Understanding the man-made and environmental factors that cause illness and mortality, and identify ways to support population recovery

Changes to the environment from oil spills to altered habitats can impact the health of marine mammals. Our Conservation Medicine team operates regionally, nationally, and internationally to investigate the man-made and natural stressors that drive disease and mortality in wild marine mammal populations. Our goal is to understand the long-term and cumulative impacts of increasing interactions between humans and marine mammals, chemical spills in marine habitats, coastal development, and a changing environment. By combining our expertise in veterinary medicine with our expertise in field biology and wildlife epidemiology, we are able to address some of the most pressing issues facing at-risk marine mammal populations.

Much of our research has focused in the Gulf of Mexico to understand the health and recovery of dolphin and whale populations following the Deepwater Horizon (DWH) oil spill.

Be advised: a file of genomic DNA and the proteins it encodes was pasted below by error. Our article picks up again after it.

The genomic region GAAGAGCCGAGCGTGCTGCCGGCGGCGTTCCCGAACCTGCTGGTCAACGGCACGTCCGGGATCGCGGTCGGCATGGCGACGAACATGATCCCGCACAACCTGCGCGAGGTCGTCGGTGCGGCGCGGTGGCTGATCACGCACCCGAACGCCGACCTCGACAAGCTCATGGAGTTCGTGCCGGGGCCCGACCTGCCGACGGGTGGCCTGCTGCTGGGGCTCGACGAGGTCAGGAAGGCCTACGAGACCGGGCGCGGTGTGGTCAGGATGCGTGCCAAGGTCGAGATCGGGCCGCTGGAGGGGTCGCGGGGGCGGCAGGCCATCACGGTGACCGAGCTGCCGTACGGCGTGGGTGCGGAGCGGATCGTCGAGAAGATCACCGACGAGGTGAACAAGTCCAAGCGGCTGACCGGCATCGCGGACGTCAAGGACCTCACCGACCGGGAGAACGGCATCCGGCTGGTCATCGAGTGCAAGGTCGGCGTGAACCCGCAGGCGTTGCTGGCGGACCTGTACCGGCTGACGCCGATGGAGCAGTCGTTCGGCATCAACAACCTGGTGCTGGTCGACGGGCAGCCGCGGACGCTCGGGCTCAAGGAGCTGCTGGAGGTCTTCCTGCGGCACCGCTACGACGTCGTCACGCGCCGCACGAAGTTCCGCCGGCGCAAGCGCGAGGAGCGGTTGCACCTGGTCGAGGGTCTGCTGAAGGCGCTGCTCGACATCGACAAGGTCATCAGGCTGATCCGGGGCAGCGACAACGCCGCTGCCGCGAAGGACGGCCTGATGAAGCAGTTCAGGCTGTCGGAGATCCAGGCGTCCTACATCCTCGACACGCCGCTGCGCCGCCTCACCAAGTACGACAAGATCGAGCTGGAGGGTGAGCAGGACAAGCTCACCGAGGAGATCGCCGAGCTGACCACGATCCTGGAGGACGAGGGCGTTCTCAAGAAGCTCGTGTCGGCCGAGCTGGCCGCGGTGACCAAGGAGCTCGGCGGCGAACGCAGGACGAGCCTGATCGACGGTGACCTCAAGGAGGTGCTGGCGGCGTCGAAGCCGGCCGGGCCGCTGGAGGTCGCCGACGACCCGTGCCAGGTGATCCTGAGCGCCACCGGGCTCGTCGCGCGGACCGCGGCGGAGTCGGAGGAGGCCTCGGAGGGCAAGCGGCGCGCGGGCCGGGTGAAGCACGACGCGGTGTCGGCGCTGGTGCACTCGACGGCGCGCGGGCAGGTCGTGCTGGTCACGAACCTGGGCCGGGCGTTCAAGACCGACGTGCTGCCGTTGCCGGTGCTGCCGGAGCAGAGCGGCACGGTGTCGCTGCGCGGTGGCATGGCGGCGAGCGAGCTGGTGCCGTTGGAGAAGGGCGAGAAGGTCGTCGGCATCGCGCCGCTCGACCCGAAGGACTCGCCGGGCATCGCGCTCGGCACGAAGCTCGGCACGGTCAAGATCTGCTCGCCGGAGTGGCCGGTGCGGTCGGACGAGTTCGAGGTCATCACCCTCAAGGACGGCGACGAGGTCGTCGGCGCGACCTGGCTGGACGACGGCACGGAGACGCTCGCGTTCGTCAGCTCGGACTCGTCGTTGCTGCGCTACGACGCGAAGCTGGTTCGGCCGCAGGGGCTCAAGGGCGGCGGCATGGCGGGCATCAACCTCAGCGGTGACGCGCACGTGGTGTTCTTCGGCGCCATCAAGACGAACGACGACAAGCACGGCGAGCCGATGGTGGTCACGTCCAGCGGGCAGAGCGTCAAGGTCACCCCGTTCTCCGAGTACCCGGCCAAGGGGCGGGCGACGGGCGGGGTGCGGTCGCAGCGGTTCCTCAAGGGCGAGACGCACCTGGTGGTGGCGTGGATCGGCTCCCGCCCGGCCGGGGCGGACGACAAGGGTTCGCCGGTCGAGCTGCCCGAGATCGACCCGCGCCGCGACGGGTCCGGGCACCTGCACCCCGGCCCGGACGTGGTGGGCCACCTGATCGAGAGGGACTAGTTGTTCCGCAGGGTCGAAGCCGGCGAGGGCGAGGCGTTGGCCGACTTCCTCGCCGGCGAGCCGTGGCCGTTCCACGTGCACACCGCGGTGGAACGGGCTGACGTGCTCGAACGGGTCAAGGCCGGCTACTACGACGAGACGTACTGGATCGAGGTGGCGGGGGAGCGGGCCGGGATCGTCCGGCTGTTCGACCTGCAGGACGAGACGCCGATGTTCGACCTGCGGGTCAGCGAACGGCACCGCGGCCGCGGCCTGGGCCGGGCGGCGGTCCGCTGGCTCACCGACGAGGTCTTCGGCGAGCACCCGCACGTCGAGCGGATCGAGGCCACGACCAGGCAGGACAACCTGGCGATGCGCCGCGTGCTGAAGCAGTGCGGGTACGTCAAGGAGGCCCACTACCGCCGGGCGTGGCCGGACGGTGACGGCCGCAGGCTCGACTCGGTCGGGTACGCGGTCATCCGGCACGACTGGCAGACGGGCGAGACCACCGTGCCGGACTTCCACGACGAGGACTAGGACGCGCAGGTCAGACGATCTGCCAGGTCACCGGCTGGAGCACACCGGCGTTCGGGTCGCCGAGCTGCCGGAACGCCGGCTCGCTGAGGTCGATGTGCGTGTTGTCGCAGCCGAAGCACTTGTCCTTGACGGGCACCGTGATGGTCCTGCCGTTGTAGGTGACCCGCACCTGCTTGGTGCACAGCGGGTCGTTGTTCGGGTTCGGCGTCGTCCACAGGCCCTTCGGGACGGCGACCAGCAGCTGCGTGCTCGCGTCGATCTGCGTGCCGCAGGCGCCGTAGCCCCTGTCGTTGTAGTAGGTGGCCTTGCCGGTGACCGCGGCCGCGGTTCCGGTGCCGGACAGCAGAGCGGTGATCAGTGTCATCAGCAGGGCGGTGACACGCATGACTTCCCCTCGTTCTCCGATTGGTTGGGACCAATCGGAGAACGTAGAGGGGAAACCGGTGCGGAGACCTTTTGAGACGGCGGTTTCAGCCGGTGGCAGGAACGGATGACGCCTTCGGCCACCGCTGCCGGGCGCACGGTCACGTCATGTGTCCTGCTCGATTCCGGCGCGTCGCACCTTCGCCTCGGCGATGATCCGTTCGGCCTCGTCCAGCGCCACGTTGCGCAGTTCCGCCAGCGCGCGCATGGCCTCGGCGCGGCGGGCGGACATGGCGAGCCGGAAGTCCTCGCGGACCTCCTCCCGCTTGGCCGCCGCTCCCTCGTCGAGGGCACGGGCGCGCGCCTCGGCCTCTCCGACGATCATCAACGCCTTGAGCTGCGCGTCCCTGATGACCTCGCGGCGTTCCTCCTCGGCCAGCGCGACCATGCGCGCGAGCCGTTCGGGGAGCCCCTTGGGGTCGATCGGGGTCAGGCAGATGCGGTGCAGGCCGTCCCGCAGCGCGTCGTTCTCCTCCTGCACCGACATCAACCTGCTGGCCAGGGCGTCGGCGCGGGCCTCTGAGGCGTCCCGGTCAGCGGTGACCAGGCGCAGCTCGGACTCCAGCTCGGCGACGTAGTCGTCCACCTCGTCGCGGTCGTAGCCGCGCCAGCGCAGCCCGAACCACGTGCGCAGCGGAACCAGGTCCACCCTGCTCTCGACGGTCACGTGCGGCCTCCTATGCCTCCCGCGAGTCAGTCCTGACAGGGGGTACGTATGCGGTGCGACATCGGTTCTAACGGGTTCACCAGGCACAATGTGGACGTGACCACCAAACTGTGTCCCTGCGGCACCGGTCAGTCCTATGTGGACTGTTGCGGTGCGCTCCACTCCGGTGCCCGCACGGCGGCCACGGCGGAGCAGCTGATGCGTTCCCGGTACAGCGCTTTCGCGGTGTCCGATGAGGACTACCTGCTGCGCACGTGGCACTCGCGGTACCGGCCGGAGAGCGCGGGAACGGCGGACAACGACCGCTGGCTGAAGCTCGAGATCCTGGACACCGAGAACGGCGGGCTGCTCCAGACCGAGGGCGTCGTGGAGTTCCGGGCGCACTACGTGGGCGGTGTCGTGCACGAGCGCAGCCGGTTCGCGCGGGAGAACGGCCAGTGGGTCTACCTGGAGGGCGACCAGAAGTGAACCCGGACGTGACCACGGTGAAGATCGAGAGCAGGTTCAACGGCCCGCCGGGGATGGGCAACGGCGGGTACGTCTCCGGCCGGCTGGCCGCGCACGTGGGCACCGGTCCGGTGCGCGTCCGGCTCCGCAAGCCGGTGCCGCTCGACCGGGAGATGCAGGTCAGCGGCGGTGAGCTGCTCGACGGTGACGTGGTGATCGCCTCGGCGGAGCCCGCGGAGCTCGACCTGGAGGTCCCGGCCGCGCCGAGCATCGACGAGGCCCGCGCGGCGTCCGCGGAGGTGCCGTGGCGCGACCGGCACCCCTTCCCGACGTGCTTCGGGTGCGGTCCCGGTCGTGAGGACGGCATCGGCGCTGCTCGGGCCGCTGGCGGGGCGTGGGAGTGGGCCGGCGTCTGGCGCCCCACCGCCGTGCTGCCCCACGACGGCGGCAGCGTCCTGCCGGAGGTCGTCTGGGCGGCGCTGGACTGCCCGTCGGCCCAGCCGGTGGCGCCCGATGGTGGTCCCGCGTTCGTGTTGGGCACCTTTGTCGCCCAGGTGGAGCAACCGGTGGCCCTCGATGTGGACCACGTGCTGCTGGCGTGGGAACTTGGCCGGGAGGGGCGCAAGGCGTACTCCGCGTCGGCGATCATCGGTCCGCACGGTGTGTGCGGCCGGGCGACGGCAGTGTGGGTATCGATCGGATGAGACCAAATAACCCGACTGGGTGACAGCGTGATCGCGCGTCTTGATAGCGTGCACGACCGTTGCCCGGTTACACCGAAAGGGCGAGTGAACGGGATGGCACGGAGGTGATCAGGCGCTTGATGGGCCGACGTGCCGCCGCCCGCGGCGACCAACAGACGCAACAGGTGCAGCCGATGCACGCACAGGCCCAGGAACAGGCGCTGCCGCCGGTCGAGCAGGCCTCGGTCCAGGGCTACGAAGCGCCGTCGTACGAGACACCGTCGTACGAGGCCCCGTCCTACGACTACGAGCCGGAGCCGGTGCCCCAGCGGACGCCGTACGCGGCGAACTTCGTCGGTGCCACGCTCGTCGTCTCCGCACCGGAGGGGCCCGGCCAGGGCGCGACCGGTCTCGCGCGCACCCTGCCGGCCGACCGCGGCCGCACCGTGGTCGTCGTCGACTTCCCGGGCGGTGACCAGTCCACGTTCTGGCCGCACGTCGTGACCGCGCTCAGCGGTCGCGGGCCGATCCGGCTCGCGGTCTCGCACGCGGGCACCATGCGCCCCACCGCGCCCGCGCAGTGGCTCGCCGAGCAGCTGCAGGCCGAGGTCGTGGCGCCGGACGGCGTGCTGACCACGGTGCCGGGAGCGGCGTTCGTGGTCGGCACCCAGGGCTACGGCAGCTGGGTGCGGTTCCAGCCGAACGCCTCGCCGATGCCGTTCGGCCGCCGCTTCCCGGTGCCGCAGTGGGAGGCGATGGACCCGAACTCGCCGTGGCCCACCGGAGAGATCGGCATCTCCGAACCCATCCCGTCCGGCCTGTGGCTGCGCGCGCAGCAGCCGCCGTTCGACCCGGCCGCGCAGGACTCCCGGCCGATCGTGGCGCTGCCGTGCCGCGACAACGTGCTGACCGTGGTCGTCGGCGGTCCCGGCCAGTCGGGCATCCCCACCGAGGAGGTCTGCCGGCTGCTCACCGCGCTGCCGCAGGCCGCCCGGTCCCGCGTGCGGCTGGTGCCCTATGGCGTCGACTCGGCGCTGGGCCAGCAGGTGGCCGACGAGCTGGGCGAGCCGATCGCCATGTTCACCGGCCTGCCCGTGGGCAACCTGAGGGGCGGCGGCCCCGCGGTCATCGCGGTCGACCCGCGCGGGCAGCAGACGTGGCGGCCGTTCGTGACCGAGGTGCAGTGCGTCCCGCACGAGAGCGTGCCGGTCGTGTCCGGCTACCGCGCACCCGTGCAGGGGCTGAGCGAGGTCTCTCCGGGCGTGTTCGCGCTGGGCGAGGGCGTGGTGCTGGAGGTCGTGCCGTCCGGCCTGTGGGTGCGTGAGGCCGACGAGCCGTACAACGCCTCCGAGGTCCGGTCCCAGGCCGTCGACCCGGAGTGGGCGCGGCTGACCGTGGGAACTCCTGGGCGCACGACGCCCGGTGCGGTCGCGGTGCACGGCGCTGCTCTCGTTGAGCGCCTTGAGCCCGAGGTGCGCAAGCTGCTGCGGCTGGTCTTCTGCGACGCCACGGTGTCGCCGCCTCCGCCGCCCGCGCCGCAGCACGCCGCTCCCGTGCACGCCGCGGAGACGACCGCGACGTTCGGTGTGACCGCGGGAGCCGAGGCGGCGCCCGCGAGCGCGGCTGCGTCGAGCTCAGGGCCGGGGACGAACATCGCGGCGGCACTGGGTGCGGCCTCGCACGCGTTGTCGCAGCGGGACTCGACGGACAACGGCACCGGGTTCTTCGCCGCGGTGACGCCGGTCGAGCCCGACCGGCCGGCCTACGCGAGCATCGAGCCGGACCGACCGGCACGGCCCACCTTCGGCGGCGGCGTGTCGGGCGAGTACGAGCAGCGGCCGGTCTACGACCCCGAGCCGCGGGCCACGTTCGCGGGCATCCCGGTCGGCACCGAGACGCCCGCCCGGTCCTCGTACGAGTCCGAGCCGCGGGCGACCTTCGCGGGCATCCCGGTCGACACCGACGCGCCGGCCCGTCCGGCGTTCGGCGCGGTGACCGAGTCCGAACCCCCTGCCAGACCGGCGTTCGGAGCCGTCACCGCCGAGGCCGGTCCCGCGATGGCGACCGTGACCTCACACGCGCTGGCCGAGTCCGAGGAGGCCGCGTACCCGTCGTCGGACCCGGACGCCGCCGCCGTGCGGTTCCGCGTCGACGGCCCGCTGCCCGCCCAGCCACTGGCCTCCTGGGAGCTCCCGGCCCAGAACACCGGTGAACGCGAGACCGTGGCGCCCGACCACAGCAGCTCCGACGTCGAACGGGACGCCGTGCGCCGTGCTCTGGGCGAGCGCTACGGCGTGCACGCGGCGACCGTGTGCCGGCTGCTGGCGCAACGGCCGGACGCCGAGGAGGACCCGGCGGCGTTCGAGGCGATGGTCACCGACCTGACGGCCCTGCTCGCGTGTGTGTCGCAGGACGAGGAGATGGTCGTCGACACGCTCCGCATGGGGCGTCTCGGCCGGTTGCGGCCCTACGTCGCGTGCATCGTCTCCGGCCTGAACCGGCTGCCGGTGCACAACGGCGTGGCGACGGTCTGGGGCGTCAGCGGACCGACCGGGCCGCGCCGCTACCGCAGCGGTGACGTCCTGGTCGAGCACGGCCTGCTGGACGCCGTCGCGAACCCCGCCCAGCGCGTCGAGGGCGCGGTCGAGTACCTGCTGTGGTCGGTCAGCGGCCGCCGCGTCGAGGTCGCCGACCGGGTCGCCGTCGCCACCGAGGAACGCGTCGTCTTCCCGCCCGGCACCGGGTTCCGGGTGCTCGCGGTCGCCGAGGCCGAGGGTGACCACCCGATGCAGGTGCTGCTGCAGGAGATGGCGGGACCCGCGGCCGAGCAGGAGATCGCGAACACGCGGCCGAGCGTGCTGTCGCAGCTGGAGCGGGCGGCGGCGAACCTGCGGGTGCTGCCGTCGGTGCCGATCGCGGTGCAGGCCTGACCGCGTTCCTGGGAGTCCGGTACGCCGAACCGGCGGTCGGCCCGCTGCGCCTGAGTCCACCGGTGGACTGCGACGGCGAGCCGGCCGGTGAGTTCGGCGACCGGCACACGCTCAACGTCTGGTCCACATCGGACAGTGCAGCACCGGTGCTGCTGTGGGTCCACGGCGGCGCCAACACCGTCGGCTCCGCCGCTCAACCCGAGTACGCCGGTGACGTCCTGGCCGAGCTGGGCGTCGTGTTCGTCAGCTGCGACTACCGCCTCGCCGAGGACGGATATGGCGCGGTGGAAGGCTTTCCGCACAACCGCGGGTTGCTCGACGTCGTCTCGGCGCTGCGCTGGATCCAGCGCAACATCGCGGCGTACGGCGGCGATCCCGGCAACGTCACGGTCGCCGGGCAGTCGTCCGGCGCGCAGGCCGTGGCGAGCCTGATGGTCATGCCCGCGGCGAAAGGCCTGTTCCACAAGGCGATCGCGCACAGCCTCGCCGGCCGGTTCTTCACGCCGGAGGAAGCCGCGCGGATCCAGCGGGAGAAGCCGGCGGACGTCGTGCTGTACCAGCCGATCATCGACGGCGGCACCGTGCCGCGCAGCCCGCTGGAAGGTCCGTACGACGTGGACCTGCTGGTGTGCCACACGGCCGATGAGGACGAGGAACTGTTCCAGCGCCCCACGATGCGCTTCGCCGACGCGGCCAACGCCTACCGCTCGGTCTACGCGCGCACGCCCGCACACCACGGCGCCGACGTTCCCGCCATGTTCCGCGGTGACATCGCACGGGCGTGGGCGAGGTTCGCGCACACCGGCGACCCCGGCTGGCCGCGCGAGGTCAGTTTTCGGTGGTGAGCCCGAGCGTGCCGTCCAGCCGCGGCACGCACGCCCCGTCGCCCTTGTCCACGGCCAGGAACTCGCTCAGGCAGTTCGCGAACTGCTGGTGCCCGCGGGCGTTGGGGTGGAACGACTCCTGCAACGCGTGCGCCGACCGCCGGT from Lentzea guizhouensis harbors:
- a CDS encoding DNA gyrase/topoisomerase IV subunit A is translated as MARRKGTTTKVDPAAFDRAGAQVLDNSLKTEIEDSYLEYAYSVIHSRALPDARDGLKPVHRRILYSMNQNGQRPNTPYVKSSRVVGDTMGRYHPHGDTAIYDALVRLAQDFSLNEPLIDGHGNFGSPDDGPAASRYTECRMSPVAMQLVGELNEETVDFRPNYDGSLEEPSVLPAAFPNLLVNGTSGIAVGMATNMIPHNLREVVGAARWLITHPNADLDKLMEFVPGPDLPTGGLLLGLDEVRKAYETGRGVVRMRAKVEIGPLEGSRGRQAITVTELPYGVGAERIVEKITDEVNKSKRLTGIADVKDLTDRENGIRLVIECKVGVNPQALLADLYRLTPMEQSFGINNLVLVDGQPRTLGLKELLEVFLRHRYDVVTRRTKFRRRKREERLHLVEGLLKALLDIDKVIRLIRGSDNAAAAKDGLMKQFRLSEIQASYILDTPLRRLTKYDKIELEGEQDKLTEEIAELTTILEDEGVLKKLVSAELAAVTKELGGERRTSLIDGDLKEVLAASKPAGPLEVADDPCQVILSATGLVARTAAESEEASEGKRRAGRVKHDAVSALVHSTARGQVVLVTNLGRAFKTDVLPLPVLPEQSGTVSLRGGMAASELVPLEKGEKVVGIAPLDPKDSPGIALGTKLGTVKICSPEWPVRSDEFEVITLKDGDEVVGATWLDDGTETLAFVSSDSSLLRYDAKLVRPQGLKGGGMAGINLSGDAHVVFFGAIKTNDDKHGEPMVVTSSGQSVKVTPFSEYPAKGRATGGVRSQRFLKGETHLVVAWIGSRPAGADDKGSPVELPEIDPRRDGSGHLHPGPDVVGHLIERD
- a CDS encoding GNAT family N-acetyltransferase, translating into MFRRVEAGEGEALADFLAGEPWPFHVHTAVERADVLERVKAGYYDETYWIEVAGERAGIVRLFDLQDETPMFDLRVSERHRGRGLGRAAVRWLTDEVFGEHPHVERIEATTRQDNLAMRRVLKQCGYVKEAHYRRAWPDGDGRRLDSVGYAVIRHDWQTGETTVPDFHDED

This collaborative research began as part of the DWH Natural Resource Damage Assessment and has continued with support from the Gulf of Mexico Research Initiative. Dr. Cynthia Smith is leading a project to understand the causes of reproductive failure in dolphins from areas of the Gulf coast that were heavily impacted by the DWH spill. Dr. Lori Schwacke leads the Consortium for Advanced Research on Marine Mammal Health Assessment (CARMMHA) — a collaborative team involving 10 partner organizations from across the globe.

Meet Our Conservation Medicine Team

From coast to coast and internationally, our Conservation Medicine team is helping to understand and improve wild marine mammal health.
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